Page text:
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Original Article   

Journal of Neurosurgical Sciences 2022 Apr 13

DOI: 10.23736/S0390-5616.22.05722-8


language: English

Intraoperative navigation in surgical management of traumatic spine injury: a propensity score matching analysis

Merritt D. KINON 1, Sima VAZQUEZ 2, Eris SPIROLLARI 2, Christina NG 2, Ankita DAS 2, Alexandria F. NAFTCHI 2, Aiden K. LUI 2, Cameron BEAUDREAULT 2, Tiffany MING 2, Jose F. DOMINGUEZ 1, Syed F. KAZIM 3, Chad D. COLE 3, Meic H. SCHMIDT 3, Chirag D. GANDHI 1, Rachana TYAGI 1, Vishad V. SUKUL 1, John K. HOUTEN 4, Christian A. BOWERS 3

1 Department of Neurosurgery, Westchester Medical Center & New York Medical College, Valhalla, NY, USA; 2 New York Medical College, Valhalla, NY, USA; 3 Department of Neurosurgery, University of New Mexico Hospital, Albuquerque, NM, USA; 4 Department of Spinal Neurosurgery, Maimonides Medical Center, Brooklyn, NY, USA

BACKGROUND: Traumatic spinal injury (TSI) can lead to severe morbidity and significant health care resource utilization. Intraoperative navigation (ION) systems have been shown to improve outcomes in some populations. However, controversy about the benefit of ION remains. To our knowledge, there is no large database analysis studying the outcomes of ION on TSI patients. Here we hope to compare complications and outcomes in patients with TSI undergoing spinal fusion of 3 or more levels with or without the use of ION.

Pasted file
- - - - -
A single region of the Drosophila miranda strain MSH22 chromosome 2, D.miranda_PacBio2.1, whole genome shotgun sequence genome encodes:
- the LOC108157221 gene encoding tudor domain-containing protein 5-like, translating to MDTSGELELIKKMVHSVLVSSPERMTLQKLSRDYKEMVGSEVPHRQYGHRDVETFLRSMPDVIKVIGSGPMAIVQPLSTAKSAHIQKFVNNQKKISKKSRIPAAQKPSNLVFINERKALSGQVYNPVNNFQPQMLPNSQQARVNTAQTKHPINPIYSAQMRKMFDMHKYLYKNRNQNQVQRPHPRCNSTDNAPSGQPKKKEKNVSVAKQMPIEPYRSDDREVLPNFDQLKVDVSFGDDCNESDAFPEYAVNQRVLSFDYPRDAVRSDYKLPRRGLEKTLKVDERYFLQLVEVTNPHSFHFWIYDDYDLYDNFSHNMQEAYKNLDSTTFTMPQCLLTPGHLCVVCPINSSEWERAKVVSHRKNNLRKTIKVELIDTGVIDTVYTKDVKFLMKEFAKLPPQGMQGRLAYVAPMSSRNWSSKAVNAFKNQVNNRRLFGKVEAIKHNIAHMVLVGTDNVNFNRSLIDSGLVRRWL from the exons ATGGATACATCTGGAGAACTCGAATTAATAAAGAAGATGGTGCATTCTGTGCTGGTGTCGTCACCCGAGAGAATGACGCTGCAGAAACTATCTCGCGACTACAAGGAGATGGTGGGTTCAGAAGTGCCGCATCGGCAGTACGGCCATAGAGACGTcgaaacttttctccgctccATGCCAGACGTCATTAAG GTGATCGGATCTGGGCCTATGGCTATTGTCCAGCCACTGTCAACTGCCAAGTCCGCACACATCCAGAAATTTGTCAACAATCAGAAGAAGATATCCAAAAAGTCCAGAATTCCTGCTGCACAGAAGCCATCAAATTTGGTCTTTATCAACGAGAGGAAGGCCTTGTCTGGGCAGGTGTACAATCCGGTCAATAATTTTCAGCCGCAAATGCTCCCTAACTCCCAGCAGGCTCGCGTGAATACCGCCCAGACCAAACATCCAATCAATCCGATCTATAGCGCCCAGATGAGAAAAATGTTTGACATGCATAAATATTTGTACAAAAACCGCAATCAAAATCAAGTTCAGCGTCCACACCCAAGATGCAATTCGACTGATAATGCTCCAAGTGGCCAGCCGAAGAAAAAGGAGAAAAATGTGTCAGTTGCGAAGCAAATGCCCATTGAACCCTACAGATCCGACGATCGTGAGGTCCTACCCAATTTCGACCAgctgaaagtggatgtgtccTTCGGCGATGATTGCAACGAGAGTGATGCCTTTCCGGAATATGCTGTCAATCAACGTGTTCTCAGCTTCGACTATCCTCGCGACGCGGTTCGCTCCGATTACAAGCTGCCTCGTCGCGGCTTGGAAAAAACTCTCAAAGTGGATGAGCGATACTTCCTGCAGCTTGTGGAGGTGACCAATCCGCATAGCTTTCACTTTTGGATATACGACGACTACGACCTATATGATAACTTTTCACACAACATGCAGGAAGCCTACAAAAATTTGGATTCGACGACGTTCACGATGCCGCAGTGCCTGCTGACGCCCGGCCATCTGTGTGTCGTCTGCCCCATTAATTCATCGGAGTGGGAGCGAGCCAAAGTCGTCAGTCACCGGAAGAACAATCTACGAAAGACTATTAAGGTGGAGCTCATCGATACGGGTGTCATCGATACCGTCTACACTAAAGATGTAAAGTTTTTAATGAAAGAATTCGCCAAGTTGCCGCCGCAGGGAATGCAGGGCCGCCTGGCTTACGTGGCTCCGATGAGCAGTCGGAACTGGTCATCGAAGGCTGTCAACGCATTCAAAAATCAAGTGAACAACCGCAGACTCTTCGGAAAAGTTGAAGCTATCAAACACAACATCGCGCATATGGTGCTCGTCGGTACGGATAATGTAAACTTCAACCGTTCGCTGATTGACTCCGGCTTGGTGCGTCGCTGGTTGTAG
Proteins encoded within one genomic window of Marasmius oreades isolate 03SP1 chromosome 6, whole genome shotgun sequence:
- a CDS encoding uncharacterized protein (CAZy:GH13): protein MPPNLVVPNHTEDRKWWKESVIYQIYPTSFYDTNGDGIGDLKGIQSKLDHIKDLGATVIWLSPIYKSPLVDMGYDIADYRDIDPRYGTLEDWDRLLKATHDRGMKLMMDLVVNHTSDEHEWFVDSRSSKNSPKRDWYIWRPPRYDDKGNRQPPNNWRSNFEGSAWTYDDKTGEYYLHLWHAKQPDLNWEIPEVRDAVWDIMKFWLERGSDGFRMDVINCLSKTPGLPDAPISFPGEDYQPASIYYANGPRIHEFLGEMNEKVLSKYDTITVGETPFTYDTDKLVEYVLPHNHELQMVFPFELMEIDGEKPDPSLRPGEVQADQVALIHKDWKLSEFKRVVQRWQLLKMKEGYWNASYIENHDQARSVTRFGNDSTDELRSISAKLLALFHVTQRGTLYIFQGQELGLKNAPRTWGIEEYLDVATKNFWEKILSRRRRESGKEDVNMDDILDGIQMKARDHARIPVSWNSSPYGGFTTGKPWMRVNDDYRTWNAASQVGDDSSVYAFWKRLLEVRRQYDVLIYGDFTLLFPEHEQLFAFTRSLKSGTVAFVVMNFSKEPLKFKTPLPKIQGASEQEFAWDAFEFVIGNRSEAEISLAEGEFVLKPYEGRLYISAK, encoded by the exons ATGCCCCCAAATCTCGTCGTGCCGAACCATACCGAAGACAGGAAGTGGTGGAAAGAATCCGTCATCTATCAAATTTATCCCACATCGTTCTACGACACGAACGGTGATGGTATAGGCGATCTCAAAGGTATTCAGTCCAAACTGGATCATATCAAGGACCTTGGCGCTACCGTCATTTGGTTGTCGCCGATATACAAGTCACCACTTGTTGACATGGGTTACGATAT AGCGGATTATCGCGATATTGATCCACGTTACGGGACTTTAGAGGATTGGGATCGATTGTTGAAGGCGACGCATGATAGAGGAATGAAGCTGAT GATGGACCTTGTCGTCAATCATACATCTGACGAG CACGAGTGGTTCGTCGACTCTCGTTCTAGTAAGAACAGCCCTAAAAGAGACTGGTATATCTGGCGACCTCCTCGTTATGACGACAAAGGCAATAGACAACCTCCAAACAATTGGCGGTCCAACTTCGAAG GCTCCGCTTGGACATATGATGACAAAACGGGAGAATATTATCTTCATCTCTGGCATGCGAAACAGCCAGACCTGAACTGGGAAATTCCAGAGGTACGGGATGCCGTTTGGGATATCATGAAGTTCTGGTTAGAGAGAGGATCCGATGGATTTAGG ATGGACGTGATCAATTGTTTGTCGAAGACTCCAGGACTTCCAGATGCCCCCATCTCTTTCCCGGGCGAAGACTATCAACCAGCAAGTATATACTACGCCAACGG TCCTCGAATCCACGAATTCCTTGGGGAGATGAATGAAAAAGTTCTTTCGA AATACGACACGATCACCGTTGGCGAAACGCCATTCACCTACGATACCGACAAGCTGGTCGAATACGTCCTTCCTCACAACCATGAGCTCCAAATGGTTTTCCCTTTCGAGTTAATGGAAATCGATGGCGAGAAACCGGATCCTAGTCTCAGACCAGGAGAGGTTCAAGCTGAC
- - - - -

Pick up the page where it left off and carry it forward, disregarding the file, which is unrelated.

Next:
METHODS: The 2015-2019 National Surgical Quality Improvement Program (NSQIP) database was queried for cases of posterior spinal instrumentation of 3 or more levels. This population was then selected for postoperative diagnosis consistent with TSI. The effect of prolonged operative time was analyzed for all patients. Propensity score matching analysis was performed to create ION case and non-ION control groups. Baseline demographic characteristics, complications, and outcome data were collected and compared between ION and non-ION groups.
RESULTS: A total of 1,034 patients were included in the propensity matched analysis. Among comorbidities, only obesity was significantly more likely in the non-ION group. There was no difference in case complexity between the two groups. ION was associated with higher incidence of prolonged operative time but was a negative independent predictor for sepsis. Prolonged operative time was a significant independent predictor for pulmonary embolism and requirement of transfusion in all patients. Discharge to home, readmission, and reoperation rates did not differ between TSI patients with or without ION.
CONCLUSIONS: Use of ION during posterior spinal fusion of 3 or more levels in TSI patients is not associated with worse outcomes. Prolonged operative time, rather than ION, appears to have a higher influence on the rate of complications in this population. Evaluation of ION in the context of specific populations and pathology is warranted to optimize its use.

KEY WORDS: National surgical quality improvement program; Operative time; Spine surgery; Navigation; Outcomes; Complications

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